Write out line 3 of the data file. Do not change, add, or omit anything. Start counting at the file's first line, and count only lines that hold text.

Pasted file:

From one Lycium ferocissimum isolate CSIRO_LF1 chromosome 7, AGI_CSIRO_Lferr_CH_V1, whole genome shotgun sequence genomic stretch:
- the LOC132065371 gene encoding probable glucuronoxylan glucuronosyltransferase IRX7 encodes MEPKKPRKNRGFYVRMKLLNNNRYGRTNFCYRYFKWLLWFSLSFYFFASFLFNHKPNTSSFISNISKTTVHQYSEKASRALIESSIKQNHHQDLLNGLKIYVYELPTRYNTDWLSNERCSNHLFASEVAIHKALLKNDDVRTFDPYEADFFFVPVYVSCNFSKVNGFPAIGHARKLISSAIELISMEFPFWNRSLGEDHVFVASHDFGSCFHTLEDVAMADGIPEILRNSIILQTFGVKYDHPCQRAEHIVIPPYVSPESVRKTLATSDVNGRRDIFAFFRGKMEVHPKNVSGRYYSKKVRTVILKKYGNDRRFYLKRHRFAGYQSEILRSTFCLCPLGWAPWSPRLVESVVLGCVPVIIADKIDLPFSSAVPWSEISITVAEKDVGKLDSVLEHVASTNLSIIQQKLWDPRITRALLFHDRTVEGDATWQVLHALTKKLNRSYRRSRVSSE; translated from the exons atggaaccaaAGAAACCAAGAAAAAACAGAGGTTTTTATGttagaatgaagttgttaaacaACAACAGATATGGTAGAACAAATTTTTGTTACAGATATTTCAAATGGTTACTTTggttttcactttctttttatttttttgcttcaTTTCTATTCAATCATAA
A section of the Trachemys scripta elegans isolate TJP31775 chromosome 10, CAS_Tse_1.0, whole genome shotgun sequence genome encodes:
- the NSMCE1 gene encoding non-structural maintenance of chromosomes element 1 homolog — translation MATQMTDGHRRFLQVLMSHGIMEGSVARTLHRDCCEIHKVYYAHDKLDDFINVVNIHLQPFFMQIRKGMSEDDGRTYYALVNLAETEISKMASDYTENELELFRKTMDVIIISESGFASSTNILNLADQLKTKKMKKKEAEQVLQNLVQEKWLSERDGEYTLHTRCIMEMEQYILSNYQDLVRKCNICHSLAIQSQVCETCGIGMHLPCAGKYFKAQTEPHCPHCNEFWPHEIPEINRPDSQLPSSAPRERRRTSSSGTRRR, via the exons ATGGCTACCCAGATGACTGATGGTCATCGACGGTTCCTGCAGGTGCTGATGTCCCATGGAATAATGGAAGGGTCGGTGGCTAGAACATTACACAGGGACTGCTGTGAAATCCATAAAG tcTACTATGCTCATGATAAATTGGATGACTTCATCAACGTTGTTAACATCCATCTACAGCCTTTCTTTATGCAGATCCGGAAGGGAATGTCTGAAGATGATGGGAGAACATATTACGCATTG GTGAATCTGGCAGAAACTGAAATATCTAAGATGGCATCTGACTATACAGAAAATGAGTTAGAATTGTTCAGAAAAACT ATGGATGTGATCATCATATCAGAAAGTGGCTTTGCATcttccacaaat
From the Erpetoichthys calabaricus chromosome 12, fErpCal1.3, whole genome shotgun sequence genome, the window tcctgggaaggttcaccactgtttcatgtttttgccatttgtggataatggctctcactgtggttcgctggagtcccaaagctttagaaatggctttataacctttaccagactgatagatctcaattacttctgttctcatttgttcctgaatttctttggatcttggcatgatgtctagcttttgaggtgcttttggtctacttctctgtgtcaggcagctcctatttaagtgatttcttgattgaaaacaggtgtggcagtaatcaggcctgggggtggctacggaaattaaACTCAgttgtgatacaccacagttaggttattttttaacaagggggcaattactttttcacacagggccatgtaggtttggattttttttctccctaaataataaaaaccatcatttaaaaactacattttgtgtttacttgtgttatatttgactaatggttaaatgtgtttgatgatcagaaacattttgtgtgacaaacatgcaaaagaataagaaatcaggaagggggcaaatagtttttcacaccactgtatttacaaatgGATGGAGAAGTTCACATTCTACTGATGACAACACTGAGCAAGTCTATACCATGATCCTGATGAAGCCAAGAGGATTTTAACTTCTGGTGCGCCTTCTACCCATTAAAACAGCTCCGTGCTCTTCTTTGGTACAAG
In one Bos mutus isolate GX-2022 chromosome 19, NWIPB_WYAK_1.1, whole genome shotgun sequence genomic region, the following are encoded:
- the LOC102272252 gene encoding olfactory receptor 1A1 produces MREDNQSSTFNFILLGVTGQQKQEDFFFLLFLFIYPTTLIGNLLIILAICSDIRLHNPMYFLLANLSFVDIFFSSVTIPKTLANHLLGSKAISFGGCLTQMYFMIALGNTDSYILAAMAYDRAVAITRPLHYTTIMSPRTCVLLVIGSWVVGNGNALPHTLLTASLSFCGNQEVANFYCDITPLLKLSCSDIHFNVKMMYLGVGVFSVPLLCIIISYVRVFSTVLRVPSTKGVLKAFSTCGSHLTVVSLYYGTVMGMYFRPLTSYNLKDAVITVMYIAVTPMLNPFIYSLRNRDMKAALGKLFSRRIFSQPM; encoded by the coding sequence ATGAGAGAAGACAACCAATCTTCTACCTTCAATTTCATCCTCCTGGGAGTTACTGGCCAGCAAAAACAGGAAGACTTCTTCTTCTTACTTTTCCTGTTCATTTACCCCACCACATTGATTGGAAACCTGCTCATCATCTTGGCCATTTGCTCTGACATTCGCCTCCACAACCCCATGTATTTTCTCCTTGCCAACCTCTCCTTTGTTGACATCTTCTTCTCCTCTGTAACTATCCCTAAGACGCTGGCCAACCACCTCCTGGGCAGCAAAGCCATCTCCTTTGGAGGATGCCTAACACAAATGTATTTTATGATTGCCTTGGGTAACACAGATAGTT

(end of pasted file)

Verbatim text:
A section of the Trachemys scripta elegans isolate TJP31775 chromosome 10, CAS_Tse_1.0, whole genome shotgun sequence genome encodes: